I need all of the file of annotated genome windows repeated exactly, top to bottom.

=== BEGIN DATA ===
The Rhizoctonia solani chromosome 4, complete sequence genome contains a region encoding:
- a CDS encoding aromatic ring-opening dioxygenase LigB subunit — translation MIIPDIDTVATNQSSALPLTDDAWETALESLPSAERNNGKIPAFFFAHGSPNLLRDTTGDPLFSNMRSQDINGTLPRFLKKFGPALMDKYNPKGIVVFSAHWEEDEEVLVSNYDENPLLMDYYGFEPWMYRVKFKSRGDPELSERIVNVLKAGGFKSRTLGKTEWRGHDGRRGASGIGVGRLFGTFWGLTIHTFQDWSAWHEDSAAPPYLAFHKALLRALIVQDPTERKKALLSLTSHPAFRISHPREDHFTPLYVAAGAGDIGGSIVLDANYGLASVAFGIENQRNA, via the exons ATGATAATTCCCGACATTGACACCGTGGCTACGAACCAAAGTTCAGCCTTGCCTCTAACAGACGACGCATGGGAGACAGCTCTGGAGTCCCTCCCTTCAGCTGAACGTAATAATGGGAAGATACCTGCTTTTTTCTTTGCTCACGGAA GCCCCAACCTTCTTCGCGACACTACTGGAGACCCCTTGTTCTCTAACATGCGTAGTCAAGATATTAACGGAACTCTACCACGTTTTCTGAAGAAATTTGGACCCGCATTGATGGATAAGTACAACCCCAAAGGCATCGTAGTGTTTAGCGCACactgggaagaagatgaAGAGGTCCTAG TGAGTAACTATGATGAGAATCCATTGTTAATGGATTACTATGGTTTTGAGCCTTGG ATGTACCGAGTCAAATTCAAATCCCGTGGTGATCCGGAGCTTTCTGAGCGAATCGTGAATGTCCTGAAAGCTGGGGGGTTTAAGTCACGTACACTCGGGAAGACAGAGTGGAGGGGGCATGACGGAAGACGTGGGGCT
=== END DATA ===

The Rhizoctonia solani chromosome 4, complete sequence genome contains a region encoding:
- a CDS encoding aromatic ring-opening dioxygenase LigB subunit — translation MIIPDIDTVATNQSSALPLTDDAWETALESLPSAERNNGKIPAFFFAHGSPNLLRDTTGDPLFSNMRSQDINGTLPRFLKKFGPALMDKYNPKGIVVFSAHWEEDEEVLVSNYDENPLLMDYYGFEPWMYRVKFKSRGDPELSERIVNVLKAGGFKSRTLGKTEWRGHDGRRGASGIGVGRLFGTFWGLTIHTFQDWSAWHEDSAAPPYLAFHKALLRALIVQDPTERKKALLSLTSHPAFRISHPREDHFTPLYVAAGAGDIGGSIVLDANYGLASVAFGIENQRNA, via the exons ATGATAATTCCCGACATTGACACCGTGGCTACGAACCAAAGTTCAGCCTTGCCTCTAACAGACGACGCATGGGAGACAGCTCTGGAGTCCCTCCCTTCAGCTGAACGTAATAATGGGAAGATACCTGCTTTTTTCTTTGCTCACGGAA GCCCCAACCTTCTTCGCGACACTACTGGAGACCCCTTGTTCTCTAACATGCGTAGTCAAGATATTAACGGAACTCTACCACGTTTTCTGAAGAAATTTGGACCCGCATTGATGGATAAGTACAACCCCAAAGGCATCGTAGTGTTTAGCGCACactgggaagaagatgaAGAGGTCCTAG TGAGTAACTATGATGAGAATCCATTGTTAATGGATTACTATGGTTTTGAGCCTTGG ATGTACCGAGTCAAATTCAAATCCCGTGGTGATCCGGAGCTTTCTGAGCGAATCGTGAATGTCCTGAAAGCTGGGGGGTTTAAGTCACGTACACTCGGGAAGACAGAGTGGAGGGGGCATGACGGAAGACGTGGGGCT